The history of this ancient Church during 4th to 15th centuries reveals the fact that it was in friendly relations with the Church in Persia. There is a tradition that a group of 400 immigrants from Persia arrived in Malabar in AD 345 under the leadership of a merchant named Thomas of Cana, known as Knaye Thommen. Mention is made also of another immigration from Persia in the year AD 825 under the leadership of a Persian merchant named Marwan Sabriso with two Bishops named Mar Sapro and Mar Prodh. They landed in Quilon. King Cheraman Perumal gave them land and extended to them special privileges, inscribed on two sets of Copper Plates (in Malayalam “Chepped”). Three of these are still in the Old Seminary in Kottayam and two are at the Mar Thoma Church Head Quarters, Tiruvalla.
There was ecclesiastical connection between the Church in West Asia and the Church in Malabar till 16th century. The Bishops who came from Babylonian Patriarchate were Nestorians. Even now there is a Nestorian Church in Trichur, called the Chaldean Syrian Church. They have connection with the Nestorian Patriarch. Though there were such ecclesiastical connections and ministrations, the Church in Malabar was independent in administration under its own Archdeacons.
The Portuguese started settling in India with the coming of Vasco De Gama in AD 1498. They established their power in the 16th & the 17th centuries. This was also a period, which witnessed far-reaching effects of the missionary adventures of the Roman Catholic Church. At this time the Portuguese were powerful in the eastern areas and had control of the sea routes. The Roman Catholic Church wanted to use this opportunity to bring the Church in Malabar under the supremacy of Rome. A powerful Archbishop Alexio-de-Menezes arrived in Goa in 1592. He then convened a Synod at Udayamperoor, south of Ernakulam, in the year 1599, called the Synod of Diamper for commandeering obedience to the supreme Bishop of Rome. The representatives sent from various congregations were forced to accept the decrees read out by the Archbishop. Thus the Syrian Christians of Malabar, (the Malankara Church) were made part of the Roman Catholic Church under the Pope. The Malankara Church was under Roman Empire for half a century. But many smarted under the Roman Yoke. Gradually the power of the Portuguese empire declined and the Christians yearned for regaining independence.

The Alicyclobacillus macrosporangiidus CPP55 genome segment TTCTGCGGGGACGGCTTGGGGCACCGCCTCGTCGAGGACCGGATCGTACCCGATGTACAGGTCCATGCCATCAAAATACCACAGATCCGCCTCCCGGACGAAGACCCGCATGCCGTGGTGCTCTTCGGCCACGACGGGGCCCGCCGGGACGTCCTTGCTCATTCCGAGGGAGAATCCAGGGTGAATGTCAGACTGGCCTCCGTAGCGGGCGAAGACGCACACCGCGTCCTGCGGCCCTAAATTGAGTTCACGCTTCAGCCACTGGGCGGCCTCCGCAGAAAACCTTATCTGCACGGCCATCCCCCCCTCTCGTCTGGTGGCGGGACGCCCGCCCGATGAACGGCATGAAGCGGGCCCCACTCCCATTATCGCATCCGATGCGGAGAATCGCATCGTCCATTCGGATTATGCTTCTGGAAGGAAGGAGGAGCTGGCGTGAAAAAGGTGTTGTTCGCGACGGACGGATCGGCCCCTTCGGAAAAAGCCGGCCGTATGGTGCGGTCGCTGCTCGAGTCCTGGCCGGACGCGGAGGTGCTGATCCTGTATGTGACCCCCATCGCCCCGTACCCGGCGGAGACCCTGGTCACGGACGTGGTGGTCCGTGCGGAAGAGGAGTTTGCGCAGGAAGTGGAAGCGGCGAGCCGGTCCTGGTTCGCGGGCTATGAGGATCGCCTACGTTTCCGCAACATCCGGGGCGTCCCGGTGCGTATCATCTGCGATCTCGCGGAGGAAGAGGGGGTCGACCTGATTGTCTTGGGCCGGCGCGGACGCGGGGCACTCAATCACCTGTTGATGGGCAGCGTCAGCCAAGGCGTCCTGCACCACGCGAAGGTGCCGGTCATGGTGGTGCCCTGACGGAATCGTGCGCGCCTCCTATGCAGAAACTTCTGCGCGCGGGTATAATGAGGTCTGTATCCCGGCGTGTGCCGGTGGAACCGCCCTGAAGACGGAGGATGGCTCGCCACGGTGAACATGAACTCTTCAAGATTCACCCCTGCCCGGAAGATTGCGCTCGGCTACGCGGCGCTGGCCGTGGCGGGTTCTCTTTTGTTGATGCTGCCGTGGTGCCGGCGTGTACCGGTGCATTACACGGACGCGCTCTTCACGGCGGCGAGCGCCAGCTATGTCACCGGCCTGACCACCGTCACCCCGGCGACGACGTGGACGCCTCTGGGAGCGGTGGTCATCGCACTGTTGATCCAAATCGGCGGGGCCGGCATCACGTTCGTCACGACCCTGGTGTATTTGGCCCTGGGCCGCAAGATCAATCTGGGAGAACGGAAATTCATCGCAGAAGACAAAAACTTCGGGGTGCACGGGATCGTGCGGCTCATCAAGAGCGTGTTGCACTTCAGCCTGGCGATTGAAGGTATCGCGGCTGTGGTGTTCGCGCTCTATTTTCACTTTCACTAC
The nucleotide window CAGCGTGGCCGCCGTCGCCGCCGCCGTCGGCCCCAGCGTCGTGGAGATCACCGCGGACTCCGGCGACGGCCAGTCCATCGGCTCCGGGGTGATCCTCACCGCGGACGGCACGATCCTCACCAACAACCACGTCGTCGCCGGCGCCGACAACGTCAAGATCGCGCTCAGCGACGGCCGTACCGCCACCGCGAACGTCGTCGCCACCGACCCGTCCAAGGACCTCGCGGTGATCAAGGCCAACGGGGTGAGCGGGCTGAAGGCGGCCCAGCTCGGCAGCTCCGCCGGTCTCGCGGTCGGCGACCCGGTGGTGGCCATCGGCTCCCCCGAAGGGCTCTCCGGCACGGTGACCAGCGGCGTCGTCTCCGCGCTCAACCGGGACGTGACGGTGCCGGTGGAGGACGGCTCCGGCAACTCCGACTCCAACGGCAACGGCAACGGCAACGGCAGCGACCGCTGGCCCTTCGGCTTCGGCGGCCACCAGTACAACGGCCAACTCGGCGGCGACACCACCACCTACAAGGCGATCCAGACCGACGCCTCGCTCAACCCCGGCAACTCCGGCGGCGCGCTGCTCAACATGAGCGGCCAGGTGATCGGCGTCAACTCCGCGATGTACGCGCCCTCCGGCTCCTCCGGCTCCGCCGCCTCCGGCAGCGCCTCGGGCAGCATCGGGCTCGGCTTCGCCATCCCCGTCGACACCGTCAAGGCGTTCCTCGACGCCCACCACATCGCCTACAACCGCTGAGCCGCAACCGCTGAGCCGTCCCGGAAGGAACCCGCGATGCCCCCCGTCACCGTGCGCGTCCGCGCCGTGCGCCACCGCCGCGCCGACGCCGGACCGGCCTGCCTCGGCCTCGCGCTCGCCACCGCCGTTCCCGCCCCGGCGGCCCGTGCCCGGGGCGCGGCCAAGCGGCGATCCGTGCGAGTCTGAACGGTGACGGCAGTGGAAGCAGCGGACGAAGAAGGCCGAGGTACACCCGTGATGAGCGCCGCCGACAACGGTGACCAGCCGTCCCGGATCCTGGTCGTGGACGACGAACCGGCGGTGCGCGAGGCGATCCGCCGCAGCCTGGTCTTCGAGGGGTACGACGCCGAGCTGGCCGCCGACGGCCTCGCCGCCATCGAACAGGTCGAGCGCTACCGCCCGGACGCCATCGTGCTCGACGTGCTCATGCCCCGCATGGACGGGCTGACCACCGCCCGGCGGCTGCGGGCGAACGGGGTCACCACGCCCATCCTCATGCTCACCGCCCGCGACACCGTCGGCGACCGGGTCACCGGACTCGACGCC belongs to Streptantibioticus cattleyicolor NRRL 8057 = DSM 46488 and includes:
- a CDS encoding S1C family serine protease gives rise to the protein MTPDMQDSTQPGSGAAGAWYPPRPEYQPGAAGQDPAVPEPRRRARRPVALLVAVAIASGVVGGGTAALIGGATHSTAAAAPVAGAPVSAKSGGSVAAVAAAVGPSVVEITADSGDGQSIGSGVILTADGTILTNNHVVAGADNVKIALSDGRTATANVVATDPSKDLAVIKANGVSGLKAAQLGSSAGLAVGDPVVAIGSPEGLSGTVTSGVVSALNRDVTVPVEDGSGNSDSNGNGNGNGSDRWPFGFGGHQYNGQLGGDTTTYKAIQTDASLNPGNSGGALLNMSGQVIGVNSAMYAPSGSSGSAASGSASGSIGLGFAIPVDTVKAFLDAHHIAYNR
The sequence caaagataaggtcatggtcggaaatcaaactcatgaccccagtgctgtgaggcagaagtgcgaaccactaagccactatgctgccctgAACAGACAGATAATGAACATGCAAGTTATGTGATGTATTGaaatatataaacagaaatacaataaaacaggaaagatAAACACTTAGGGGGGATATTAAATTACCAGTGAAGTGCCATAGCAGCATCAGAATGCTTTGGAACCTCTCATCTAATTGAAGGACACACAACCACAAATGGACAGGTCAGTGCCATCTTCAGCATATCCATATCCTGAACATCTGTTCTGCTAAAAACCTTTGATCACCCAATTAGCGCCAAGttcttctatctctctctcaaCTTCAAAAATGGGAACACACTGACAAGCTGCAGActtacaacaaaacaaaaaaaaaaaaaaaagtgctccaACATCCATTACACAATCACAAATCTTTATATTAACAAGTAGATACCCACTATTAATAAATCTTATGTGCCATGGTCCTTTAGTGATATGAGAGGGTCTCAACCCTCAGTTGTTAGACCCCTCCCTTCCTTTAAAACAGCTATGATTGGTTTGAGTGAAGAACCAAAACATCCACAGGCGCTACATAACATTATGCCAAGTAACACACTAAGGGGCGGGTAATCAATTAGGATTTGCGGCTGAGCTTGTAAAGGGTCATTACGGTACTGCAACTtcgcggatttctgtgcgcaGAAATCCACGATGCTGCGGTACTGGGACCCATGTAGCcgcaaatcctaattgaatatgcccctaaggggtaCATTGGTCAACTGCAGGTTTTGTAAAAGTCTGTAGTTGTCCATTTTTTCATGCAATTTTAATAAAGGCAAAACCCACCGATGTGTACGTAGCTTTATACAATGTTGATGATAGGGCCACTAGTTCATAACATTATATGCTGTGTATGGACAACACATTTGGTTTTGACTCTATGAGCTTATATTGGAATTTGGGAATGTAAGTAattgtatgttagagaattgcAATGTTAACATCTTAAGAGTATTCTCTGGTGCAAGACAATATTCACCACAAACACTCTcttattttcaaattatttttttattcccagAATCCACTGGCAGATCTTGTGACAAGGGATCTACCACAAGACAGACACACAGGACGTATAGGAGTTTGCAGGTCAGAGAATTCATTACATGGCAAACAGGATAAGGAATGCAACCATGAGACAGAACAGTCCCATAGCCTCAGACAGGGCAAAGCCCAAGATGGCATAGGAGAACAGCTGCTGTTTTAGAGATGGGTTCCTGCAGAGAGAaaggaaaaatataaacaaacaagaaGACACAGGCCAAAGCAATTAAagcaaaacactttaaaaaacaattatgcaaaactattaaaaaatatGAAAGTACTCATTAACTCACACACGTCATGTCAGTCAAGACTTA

Their dream was finally materialized when their Archdeacon, Thomas by name, was duly consecrated with the title ‘Mar Thoma’ in 1665 by Mar Gregorius of Jerusalem who was associated with the Jacobite Patriarchate of Antioch. Thus the Episcopal continuity was restored with Mar Thoma I as the first Indian Metropolitan. Thus began the relation of the Syrian Church with the Antiochene Jacobites. Because of the relationship with the Syrian Church, the Church in Malankara (Malabar) was also known as Syrian Church of Malabar.